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CNBC Gets Into Crowd-Funding Business With ‘Crowd Rules’

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The Hollywood Reporter | by Philiana Ng  4/22/2013

Crowdrules panel - CNBC Gets Into Crowd-Funding Business With 'Crowd Rules'

The cable news network's latest unscripted series relies on the studio audience to crown a winner.



Crowd-funding takes center stage on CNBC's new reality competition series Crowd Rules.

The New York-based series is the latest unscripted effort, debuting at 9 p.m. May 14, for the financial news network under the "CNBC Prime" umbrella. In each episode, three small businesses compete in front of an audience of 100 who vote to decide who wins the $50,000 grand prize. Jewelry designer Kendra Scott and NY1 anchor Pat Kiernan, along with an expert, provide advice and help the studio audience -- made up of MBA students, consumers and business owners -- vote on which company takes home the money.

"This idea is an intersection of two things that were going on in the last year. ... I was trying to figure a way how I could bring crowd-funding to a business reality show on television," executive producer Michael Davies told reporters Monday at NBCUniversal summer press day. "And secondly in researching another project, I stumbled across facts to do with small businesses in America: 54 percent of all GDP is generated by small family-owned businesses. Since the 1970s, they've been responsible for 66 percent of all employment."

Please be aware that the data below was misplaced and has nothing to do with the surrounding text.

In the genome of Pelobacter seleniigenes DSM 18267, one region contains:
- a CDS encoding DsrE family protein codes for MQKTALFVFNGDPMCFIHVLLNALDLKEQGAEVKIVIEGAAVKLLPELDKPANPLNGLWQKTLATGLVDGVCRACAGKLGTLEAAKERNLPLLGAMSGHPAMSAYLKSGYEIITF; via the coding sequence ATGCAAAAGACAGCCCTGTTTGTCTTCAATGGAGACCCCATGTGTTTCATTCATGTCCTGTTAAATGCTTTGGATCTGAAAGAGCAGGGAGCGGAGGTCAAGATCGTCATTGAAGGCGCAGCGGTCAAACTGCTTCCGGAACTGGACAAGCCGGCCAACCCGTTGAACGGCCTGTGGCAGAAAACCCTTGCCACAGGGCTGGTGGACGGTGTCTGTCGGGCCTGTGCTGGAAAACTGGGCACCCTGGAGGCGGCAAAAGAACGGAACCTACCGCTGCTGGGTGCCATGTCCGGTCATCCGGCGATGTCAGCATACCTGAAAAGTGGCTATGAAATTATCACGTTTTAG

Marrying those two factors seemed like potential for a new show that didn't exist. "There were TV shows with big businesses, there were TV shows that focused on commercial or people with new ideas for products or businesses," he said. "There were no TV shows for [the existing individually-owned businesses]."

While episodes won't specifically feature companies with similar areas, like three ice-cream businesses for instance, Davies noted that there are themes for each hour. For example, one installment features "legacy" companies, which are in the middle of transitioning into new hands.

Crowd Rules panelists emphasized the differences of their CNBC offering from that of ABC's Shark Tank, which focuses on the entrepreneur and whose bickering "sharks" are often the entertainment. Depending on who you believe, panelists Kiernan and Scott "agree 80 percent of the time" or "75 percent."

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